Actually, they give it something more important, too. They evoke a nineteenth century sense of adventure that complements all your exploration and experimentation wonderfully, conjuring the last time the world housed great, unfathomable mysteries before they were stamped out by the rush of civilisation and instant communication.
In this way, with its permanent deaths and education by mortality, Don't Starve has more in common with Spelunky than Minecraft - both stern disciplinarians with a firm belief in capital punishment, although here instead of a physical explorer, our character is a gentleman scientist frantically pursuing some chemical advancement before his sudden transportation to the world of spiders and dark.
Don't Starve isn't just about staying alive, it's about taming the uncivilised through trial and error and taking fantastic leaps into the unknown, whether that's jumping into a wormhole (an actual worm, with a ring of teeth) without knowing what's on the other side, exploring dank underground caves by torchlight, or eating everything you lay eyes on in the name of science.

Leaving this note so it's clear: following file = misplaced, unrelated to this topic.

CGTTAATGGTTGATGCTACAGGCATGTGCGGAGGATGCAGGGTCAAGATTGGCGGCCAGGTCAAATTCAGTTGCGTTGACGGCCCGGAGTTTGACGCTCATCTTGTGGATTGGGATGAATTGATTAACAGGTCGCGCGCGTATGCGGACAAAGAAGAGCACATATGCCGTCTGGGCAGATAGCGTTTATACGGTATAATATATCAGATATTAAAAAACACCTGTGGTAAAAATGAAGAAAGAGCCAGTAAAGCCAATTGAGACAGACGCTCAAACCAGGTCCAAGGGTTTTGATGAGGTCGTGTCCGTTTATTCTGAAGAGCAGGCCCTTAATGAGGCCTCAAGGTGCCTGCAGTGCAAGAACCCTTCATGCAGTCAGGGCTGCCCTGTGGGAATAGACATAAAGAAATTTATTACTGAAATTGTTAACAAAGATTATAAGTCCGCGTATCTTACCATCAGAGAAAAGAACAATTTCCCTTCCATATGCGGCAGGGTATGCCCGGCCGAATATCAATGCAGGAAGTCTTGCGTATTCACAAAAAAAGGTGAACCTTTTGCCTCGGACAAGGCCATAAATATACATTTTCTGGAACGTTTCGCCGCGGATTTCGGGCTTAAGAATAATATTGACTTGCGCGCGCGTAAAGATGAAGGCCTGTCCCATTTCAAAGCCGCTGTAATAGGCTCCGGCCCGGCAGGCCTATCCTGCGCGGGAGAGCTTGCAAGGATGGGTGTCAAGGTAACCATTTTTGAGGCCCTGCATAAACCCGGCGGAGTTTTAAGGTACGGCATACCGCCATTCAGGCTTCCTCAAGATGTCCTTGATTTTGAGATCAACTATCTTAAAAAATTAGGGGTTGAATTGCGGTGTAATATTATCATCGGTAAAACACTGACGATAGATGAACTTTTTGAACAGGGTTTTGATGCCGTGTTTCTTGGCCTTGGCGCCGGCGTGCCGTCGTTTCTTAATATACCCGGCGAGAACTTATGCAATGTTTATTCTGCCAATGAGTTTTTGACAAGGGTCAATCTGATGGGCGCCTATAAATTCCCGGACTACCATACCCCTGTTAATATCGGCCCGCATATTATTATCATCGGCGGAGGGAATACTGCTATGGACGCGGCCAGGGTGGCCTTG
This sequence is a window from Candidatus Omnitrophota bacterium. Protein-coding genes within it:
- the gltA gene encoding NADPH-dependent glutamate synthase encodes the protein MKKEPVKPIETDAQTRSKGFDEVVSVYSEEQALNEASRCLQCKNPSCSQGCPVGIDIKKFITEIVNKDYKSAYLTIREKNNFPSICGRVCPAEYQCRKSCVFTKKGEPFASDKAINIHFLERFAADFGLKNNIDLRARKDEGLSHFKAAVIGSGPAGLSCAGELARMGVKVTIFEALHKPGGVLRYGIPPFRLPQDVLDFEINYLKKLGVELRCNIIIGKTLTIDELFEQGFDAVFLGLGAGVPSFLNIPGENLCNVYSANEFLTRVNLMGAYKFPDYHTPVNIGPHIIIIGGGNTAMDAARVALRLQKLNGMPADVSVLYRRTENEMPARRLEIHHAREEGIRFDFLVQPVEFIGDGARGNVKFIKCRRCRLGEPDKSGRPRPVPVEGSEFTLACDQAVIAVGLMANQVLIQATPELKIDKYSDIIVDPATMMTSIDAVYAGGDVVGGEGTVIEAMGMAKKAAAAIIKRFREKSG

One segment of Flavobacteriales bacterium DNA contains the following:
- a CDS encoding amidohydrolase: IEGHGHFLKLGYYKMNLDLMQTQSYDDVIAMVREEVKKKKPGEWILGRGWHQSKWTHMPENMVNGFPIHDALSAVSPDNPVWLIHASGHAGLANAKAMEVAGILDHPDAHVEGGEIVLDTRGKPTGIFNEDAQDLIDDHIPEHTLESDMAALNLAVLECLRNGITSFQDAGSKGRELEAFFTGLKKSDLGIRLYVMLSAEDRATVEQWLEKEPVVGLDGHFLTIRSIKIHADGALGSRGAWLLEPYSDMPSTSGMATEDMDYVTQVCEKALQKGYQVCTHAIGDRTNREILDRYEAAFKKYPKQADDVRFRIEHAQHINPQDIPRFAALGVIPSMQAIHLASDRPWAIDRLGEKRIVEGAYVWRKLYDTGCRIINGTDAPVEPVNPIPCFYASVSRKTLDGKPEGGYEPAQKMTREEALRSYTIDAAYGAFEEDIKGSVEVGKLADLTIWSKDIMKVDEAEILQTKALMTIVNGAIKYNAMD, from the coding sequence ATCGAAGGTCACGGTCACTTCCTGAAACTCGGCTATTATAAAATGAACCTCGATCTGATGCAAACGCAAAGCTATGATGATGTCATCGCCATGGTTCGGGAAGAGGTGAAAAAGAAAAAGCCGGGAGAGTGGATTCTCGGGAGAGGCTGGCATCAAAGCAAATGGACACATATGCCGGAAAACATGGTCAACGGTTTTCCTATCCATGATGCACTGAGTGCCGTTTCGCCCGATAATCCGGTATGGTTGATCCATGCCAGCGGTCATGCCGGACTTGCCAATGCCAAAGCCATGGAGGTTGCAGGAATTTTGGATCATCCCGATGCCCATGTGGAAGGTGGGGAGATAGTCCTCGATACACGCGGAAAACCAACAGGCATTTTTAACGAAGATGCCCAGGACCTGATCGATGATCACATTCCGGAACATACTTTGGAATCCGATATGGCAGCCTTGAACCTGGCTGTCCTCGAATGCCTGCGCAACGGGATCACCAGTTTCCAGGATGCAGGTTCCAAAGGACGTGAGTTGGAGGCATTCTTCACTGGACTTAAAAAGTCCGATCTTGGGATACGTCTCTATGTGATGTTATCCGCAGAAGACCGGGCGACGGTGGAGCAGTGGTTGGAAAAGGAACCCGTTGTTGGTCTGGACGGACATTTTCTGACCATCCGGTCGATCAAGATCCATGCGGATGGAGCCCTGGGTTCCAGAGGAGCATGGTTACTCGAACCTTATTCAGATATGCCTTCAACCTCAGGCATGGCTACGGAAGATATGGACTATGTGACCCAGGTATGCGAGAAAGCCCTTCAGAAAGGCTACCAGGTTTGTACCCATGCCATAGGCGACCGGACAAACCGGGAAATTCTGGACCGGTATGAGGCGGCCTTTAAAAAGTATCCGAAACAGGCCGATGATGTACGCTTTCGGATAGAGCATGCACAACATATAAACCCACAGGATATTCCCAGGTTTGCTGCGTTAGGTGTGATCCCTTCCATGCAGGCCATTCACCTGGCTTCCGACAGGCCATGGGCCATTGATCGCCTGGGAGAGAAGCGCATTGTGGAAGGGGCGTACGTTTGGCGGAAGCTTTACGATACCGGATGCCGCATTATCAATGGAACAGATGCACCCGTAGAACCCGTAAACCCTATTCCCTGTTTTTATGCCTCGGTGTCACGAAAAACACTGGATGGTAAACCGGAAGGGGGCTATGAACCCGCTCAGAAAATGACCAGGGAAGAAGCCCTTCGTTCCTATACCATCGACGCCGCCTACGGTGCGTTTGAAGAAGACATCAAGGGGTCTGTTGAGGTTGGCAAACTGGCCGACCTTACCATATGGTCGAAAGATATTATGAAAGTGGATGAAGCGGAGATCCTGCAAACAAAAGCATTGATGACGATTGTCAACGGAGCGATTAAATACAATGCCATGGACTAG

And that's what makes it such a fine conduit for storytelling. The lack of respawns give weight to each life; every attempt to apply a stiff sense of Britishness to the wild is meaningful, not just because you have to start again from day one should you die, but because you'll never encounter that particular wild again, just randomly generated likenesses. Quite apart from a game about managing resources, about taking risks, about strategising and surviving, Don't Starve is a platform for endless surprise and adventure that sparks wonder at everything you discover - and have yet to learn - about its world.
Like bottled Jules Verne - a charming, funny and stern trial-and-error adventure that slowly unfolds into something special
- Permadeath leads to brilliant drama
- Deep, mysterious world
- Hours of discovery
- Co-op would've been magical